They say, ‘To serve is to love,’ and I think to serve is to heal, too.
- Viola Davis
Deployment is one of the most challenging times in the life of a military family. There’s the loneliness, the responsibility, and of course the worry. No matter what we do, the stress of what-if is always in the back of our minds.
And that’s where we try to keep it.
Of course I thought that with enough preparation I could be ready for the what-ifs. I believed my first line of defense against uncertainty was learning how to deal with the long nights ahead. It was obvious to me that nights would be the worst, everything seems scarier in the dark hours between midnight and dawn.
They did prove to be tough, but what I hadn’t counted on were the difficult times that often ambushed me during the daylight hours. I learned–the hard way–that it’s the days you have to watch out for.
I’m a full-time writer, a wife, and a mother. During Jimmy’s deployments, his brothers were still in middle and high school, so I had a lot going on. I assumed that the busyness of my days would insulate me from the stress of having a son at war–and sometimes it did–but not as often as you might think.
Those daylight challenges seemed to come at me from out of nowhere. I remember one particular time in the car during Jimmy’s first deployment. I was listening to the radio on my way to afternoon carpool. The song from Mark Schultz, “Letters from War” came on and had me sobbing so hard I had to pull the car over.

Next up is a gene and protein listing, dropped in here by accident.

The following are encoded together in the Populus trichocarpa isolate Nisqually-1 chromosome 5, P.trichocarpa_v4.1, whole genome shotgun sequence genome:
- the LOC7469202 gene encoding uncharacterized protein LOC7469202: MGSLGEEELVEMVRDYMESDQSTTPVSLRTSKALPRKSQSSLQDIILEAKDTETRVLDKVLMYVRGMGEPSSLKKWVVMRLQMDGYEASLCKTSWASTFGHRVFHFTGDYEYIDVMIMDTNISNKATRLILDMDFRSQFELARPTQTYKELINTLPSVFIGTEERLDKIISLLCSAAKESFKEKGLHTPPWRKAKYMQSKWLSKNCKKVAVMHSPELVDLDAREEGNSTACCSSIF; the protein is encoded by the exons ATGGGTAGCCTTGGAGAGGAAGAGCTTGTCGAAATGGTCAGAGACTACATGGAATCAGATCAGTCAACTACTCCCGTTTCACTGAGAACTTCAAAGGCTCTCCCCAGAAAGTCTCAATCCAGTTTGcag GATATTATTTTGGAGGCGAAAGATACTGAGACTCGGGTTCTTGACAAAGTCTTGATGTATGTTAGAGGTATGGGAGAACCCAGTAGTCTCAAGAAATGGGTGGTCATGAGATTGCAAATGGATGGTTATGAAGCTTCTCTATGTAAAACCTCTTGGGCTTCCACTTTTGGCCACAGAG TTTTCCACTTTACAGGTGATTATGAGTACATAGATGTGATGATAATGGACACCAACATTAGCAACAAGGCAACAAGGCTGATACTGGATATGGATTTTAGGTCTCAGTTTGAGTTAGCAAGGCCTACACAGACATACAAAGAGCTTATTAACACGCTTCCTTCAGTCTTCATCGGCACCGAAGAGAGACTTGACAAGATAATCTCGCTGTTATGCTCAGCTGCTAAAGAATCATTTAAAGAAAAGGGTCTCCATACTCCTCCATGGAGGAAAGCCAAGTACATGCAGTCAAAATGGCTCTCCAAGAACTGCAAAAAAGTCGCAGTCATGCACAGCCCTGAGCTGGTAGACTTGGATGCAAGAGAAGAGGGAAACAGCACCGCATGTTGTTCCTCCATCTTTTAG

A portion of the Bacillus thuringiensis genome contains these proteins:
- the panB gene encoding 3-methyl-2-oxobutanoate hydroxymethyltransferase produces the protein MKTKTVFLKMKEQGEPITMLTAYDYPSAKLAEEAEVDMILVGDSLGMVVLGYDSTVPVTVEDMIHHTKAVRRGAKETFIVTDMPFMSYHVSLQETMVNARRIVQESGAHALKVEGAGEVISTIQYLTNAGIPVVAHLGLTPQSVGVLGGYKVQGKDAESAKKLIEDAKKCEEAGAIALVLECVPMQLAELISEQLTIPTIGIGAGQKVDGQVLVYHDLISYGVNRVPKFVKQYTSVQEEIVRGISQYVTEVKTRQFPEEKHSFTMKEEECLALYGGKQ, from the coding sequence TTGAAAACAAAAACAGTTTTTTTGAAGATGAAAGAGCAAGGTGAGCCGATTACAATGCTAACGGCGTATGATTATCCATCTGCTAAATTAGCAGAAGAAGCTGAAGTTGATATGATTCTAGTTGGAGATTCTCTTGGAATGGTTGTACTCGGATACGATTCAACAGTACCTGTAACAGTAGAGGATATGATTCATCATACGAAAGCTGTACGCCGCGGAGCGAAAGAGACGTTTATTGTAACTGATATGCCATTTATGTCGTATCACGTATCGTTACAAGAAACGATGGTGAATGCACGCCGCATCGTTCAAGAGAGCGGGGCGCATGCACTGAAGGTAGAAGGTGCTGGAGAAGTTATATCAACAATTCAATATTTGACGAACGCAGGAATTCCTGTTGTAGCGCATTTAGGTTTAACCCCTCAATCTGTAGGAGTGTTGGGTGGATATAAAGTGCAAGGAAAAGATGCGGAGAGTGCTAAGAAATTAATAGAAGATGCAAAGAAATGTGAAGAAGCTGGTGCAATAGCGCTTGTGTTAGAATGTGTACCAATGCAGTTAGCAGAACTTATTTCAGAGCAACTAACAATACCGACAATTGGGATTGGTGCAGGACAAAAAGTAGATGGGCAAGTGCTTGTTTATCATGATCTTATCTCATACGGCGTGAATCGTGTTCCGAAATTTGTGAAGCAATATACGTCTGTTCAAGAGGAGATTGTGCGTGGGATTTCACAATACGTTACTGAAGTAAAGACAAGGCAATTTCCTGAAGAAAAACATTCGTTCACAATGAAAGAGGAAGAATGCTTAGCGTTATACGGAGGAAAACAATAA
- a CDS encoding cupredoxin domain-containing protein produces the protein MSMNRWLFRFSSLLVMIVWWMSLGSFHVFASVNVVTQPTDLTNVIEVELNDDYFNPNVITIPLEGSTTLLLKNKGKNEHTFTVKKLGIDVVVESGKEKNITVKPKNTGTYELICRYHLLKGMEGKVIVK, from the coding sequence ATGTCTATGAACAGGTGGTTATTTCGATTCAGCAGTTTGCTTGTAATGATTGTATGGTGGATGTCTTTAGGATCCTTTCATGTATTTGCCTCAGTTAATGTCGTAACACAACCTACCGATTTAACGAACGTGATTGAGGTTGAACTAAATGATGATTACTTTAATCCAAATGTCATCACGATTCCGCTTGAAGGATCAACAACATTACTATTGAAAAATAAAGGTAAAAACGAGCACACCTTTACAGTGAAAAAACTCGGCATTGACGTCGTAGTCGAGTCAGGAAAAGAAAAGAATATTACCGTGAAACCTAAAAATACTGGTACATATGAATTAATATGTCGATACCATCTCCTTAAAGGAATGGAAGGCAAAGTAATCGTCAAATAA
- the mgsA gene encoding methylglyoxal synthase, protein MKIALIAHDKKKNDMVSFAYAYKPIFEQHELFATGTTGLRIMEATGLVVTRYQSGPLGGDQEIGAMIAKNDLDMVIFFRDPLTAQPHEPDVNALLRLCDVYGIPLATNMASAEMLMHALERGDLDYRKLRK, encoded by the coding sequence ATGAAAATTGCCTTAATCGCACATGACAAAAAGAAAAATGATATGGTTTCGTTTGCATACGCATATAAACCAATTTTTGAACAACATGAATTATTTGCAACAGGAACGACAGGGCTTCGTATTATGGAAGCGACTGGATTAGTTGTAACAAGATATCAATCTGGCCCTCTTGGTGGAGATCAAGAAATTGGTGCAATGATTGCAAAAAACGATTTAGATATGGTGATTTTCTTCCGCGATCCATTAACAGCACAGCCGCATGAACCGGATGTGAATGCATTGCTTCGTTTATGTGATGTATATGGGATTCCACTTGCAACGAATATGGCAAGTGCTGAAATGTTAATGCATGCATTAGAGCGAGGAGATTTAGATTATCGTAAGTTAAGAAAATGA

This wasn’t the only time a car ride proved dangerous. Driving by the park, watching youngsters at play caused me to change my regular route to church. Driving by the school where the boys had attended first grade became a trip fraught with emotional peril.
Another unexpected emotional trigger came not by sight, but from smell. Scent is a powerful thing. I knew that, but hadn’t applied it to this situation. Then one day the whiff of new notebook paper after a school supply run did a serious number on my emotions.
The truth is, deployment is a time filled with emotional potholes and setbacks. It’s a time when we need to cut ourselves some slack and realize the tears will come. But no matter how overwhelmed by what-if we get–our uncertainty is never a reflection of God. He is never out of control, and it’s His steadfastness that we must rely upon to stay strong as we support our loved ones at war.
Edie Melson is a leading professional in the publishing industry. She also knows what it’s like to send a loved one off to war. Her oldest son went from high school graduation, to Marine Corp boot camp, to Iraq; where he served two tours fighting on the front lines as an infantry Marine. Fighting Fear: Winning the War at Home When Your Soldier Leaves for Battle, is Edie’s first book for those with a loved one who serves. Look for her newest book for military families debuting summer of 2015: While My Soldier Serves: Prayers for Those with a Loved One in the Military. You can also connect with Edie on Twitter and Facebook.